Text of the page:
Service outweighs price in appliance survey
A customer satisfaction survey by J.D. Powers and Associates found that sales, delivery and installation service are slightly more important than facilities, product assortment and price when it comes to buying major appliances.
Combined, the importance of the sales staff, delivery and installation service factors slightly exceed the combined importance of the store facility, merchandise and price factors (51% versus 49%, respectively). Courtesy of the sales staff is the most important aspect within the sales staff and service factor, while courtesy of delivery personnel is the most important element of delivery service.
"Appliance retailers often try to compete on price and merchandise, but the main differentiator when it comes to satisfaction is having knowledgeable and courteous staff available to assess and help meet customer needs," said Jim Howland, senior director of the real estate and construction practice at J.D. Power and Associates.
Lowe’s ranked highest in customer satisfaction with appliance retailers for a second consecutive year, achieving a score of 807 on a 1,000-point scale. The North Carolina home improvement chain performed particularly well in four of the six factors: store facility, price, delivery service and installation service. Following Lowe’s in the ranking were hhgregg (799), Sears (793) and Home Depot (783).
The 2011 Appliance Retailer Study is based on responses from more than 4,400 customers who purchased a laundry or kitchen appliance within the previous 24 months from a major appliance retailer. The study was fielded between March and April 2011.
Empire Level commits to “Made in USA” approach
Mukwonago, Wis.-based Empire Level Manufacturing Corp. said "Made in USA" products are playing a bigger role in its performance and marketing.
The company pointed to stats showing an increase of 20% in revenue from "Made in USA" products, compared with five years ago. Also, 80% of Empire Level’s products are now manufactured and assembled entirely in the United States.
“As the fifth-generation family member to serve as president of Empire Level, I have made it my mission to manufacture as much as possible in the USA,” said Jenni Becker, president. “This company was built on innovation, and we decided that we could innovate our way back to our ‘Made in USA’ roots, through a combination of revolutionary product design and original, patented manufacturing processes. That ‘can-do attitude’ is part of our DNA, and we have been very successful in our efforts to bring our products home.”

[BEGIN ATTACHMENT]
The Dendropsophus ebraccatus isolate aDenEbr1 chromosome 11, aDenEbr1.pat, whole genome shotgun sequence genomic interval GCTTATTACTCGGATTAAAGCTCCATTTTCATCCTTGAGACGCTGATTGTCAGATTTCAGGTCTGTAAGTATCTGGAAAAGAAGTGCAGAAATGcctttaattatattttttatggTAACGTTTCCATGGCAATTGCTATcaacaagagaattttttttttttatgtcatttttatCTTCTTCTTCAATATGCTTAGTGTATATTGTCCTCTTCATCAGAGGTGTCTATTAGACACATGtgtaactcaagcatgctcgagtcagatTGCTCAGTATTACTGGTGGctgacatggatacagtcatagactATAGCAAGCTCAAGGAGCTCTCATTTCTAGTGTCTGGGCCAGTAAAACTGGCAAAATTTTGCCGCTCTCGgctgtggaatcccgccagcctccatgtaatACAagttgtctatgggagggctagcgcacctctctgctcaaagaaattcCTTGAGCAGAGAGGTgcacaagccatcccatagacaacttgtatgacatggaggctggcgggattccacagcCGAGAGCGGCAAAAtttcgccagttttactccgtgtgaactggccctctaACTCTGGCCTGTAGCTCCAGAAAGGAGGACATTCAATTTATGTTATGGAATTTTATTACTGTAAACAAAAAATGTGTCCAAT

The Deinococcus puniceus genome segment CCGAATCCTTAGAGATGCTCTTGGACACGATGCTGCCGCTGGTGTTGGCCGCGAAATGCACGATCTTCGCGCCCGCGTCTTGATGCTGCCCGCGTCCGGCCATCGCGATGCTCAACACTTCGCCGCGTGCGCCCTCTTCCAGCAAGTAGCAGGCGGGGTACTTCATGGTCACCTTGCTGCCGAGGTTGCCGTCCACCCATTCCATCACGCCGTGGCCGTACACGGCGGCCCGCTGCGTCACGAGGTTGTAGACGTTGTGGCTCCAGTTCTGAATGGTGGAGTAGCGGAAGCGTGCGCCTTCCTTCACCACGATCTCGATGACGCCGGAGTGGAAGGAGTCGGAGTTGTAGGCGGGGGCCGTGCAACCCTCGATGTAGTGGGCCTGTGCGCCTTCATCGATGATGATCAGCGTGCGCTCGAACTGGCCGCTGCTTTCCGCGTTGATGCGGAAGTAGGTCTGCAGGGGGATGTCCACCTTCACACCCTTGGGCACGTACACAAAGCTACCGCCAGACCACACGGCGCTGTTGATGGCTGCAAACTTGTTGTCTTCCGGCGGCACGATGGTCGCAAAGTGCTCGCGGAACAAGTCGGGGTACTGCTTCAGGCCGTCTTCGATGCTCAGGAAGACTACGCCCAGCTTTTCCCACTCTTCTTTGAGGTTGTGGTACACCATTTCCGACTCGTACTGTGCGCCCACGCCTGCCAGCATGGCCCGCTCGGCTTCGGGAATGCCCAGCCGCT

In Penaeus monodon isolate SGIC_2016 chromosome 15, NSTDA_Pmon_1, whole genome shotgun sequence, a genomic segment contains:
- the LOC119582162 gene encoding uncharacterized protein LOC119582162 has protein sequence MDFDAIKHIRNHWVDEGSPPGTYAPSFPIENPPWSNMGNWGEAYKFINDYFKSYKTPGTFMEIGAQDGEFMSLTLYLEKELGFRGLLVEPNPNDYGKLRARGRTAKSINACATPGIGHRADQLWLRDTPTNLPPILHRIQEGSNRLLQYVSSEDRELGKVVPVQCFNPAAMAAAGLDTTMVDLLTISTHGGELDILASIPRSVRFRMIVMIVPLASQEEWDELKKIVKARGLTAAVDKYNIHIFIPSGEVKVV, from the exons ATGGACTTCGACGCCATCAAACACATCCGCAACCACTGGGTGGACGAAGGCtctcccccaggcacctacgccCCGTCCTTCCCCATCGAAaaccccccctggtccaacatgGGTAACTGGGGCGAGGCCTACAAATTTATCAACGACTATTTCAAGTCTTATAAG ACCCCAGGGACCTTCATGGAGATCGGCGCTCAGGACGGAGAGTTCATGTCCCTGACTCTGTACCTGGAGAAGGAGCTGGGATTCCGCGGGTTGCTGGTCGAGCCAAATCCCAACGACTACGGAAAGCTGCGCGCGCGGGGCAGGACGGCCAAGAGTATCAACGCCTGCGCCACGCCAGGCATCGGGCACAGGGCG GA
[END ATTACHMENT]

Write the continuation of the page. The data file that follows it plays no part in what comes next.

The company’s research has shown that more than 60% of professional contractors prefer to buy tools that are made in the United States, and are even willing to pay more for them. A 2009 Yankelovich study found that about 40% of consumers from all demographic age ranges — Millenials, Xers, Boomers and Mature adults — have a strong preference for buying products that are "Made in USA," and almost 70% consider buying American products as part of their duty as U.S. citizens.
AHMA Industry Confidence Index shows mixed results in July
The American Hardware Manufacturers Association (AHMA) announced mixed results from its AHMA Home Improvement Industry Confidence Index for the month of July.
The Current Situation Index was reported to have risen to 225 in July, up from 166.7 in June. Also, 54% of survey respondents said sales were higher in July in comparison to those from one year ago, up from 40% in June. Some 18% reported sales were even, and 29% said sales had decreased since last year.
The Future Expectations Index declined from 213.8 in June to 193.1 in July. Only 44% of respondents in July reported that they expect sales to increase in the coming six months, down from 56% in June, with 44% expecting that sales will be even in the coming six months.
The survey showed 11% predicted sales below current levels in the next six months. For the coming year, 68% of respondents, the same percentage as in the June survey, said they expect that sales will increase above current levels in the next year, with 21% predicting even sales a year from now, and 11% expecting sales to decline below current levels.